Kurtz tells Willard of the horror of war. He recounts an experience he had where they had come through to innoculate Vietnamese children for polio. After they administered the shots, the Vietnamese military hacked off all the innoculated arms. Kurtz recalls seeing "a pile of little arms." He tells Willard of how he wept, then how he realized that this is exactly what war calls for. This brings about what, in my opinion, is possibly the most important quote in analyzing this film.
You see, in our society, there is a place for judgment. We have courts of law where we appoint judges to decide who has committed crimes and how they must be punished. Even in our own lives, we make judgments about people we come into contact with and whether or not we should associate with them based upon their actions or beliefs.
At the same time, when you really think about it, we do ask our soldiers to suspend judgment. We tell them to go into another country and kill because we have made the judgment that it is warranted. Yes, we have court marshals and international court systems, but as Willard rightly points out earlier in the film, murder is an accusation that could be widely handed down on a field of war.
Willard then realizes that, to complete his mission, he must do exactly what Kurtz is describing. He must tap into his primordial instincts and kill Kurtz without feeling. He must do this even though he sees so much of himself in Kurtz.
The buffalo sacrifice scene is one of the most affecting scenes I've ever experienced while watching a movie. "The End" makes a reprise, and the song's climax times perfectly with a tribal sacrifice of a water buffalo. At the same time, Willard is stealthily moving towards Kurtz's compound to complete his mission. Coppola faced a great deal of controversy over the fact that a real water buffalo was used for this scene. Much like the famous horse's head scene from The Godfather, I wonder if there would have been a different way to handle the sequence. But in both cases, setting that aside for a moment, what we see on screen is undeniably jarring. We realize that war has forced Willard to view Kurtz in the same way as Kurtz's native followers view this bull - an animal ready to be sacrificed.
The movie ends with Kurtz's famous words - "The horror. The horror." We see that the horrors of war have been presented right before our very eyes in stark fashion. Coppola famously said that this movie is not about Vietnam, rather "it is Vietnam."
In his review of the film, the great Roger Ebert discusses some of the controversy and confusion surrounding the film's ending, much of which emanates from comments Coppola himself made about the film. Unfortunately, that may have had something to do with the fact that Apocalypse Now was not well-received initially and was only awarded two Oscars (for Best Sound and Best Cinematography).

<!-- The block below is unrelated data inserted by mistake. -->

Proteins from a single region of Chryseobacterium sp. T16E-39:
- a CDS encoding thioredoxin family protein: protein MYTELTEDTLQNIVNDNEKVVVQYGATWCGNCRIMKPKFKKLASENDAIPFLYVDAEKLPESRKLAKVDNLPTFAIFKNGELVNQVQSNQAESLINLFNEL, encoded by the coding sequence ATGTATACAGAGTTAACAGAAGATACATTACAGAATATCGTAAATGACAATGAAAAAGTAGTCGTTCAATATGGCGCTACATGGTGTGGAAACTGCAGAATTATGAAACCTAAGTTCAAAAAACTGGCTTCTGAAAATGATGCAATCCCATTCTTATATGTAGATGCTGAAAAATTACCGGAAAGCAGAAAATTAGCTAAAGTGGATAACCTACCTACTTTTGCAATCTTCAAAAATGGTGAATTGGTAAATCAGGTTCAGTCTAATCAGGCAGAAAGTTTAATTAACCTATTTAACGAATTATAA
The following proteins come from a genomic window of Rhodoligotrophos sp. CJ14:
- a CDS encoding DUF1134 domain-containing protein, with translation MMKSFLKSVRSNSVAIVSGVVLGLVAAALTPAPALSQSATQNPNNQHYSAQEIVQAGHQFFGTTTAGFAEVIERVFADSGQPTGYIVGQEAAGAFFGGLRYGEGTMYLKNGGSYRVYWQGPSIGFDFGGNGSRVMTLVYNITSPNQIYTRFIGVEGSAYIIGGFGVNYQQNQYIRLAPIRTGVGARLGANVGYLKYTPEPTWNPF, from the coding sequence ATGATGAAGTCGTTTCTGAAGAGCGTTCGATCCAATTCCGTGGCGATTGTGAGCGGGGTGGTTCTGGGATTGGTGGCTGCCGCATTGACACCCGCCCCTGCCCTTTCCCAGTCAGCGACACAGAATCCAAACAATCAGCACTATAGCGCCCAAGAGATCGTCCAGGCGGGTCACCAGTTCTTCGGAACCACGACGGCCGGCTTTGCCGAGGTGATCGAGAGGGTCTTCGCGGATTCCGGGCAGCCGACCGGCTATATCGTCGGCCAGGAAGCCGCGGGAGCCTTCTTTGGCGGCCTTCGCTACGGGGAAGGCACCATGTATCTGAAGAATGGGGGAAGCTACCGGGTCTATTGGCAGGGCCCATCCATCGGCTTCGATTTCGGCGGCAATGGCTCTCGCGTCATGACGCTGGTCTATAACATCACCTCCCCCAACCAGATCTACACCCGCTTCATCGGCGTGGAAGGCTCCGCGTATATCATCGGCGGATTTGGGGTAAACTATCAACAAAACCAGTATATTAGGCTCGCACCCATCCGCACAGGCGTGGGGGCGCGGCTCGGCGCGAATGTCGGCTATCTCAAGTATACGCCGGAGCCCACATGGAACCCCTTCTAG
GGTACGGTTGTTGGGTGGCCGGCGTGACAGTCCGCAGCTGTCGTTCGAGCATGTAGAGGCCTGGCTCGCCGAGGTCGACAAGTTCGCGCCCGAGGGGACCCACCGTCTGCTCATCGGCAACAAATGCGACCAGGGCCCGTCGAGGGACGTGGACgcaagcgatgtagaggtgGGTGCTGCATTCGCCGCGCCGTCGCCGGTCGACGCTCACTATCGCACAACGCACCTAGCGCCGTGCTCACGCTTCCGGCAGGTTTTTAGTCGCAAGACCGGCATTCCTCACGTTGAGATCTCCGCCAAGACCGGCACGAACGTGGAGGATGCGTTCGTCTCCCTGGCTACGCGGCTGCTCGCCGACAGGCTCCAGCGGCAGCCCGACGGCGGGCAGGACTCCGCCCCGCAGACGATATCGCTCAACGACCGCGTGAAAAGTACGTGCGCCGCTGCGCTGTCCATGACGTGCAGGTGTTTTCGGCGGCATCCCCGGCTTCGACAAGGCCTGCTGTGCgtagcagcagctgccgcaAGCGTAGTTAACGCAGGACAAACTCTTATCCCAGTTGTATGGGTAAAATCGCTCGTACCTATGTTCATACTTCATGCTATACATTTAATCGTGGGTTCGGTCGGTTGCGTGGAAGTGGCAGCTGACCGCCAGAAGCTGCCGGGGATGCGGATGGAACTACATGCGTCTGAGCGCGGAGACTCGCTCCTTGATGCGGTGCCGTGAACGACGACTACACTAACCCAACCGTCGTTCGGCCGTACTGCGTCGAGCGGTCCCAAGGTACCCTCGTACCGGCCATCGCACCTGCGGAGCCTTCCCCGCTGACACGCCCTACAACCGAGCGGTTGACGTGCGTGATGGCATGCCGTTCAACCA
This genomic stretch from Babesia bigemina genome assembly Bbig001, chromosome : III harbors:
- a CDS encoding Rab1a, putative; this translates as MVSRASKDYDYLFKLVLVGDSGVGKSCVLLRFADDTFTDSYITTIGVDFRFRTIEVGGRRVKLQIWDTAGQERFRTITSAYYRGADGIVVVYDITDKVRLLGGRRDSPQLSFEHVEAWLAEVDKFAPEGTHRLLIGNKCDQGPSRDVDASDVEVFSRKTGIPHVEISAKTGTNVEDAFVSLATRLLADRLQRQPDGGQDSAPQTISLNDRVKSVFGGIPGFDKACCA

After multiple viewings, it is clear to me that this is one of the best movies I've ever seen. Despite its difficult subject matter and its long runtime, Apocalypse Now is one of my favorite movies as well. I think it holds up masterfully to repeat viewings. Specifically because of the fact that I have not had much close interaction with war or with the way it affects people who live through it, I appreciate Apocalypse Now for the realism with which it depicts that harsh truth.
If war is a reality of our fallen world, it is a preeminently sad reality. War forces us to twist our humanity to the point where we can ask young men and women to kill without judgment. Back home, we sit in our comfy chairs and make judgments about why we do so. Maybe that's just the way it has to be. Maybe war is something we are just forced to live with.
But that doesn't change the fact that it is horror. Absolute horror.
Note on content: This is a war film and, as you might expect, that means it is brutally violent. The power of this film is in its unflinching desire to show realities of war. Part of that is showing blood, death and gore. There is certainly much of that in this film. There is also profanity, and there is one scene that showcases a Playboy Playmate show at a base along the river. I think that scene is meant to be an echo of the sirens in Homer's Odyssey, but I find it to be an easily-skippable scene. There are other moments of sexual content in the film due to posters that the soldiers have pinned to the boat. Now, as I said earlier, my review focuses on the original version and not the Redux version of Apocalypse Now. The Redux version has another scene with the Playboy bunnies that is a graphic sex scene. Because of that, I prefer the movie's original version that has far less sexual content. Not to say that the original version is devoid of sexual content, but violence and profanity are certainly far more prevalent. But, again, all of it is necessary to tell the horrifying truth of the story of Vietnam. To sanitize it would be to present a false reality.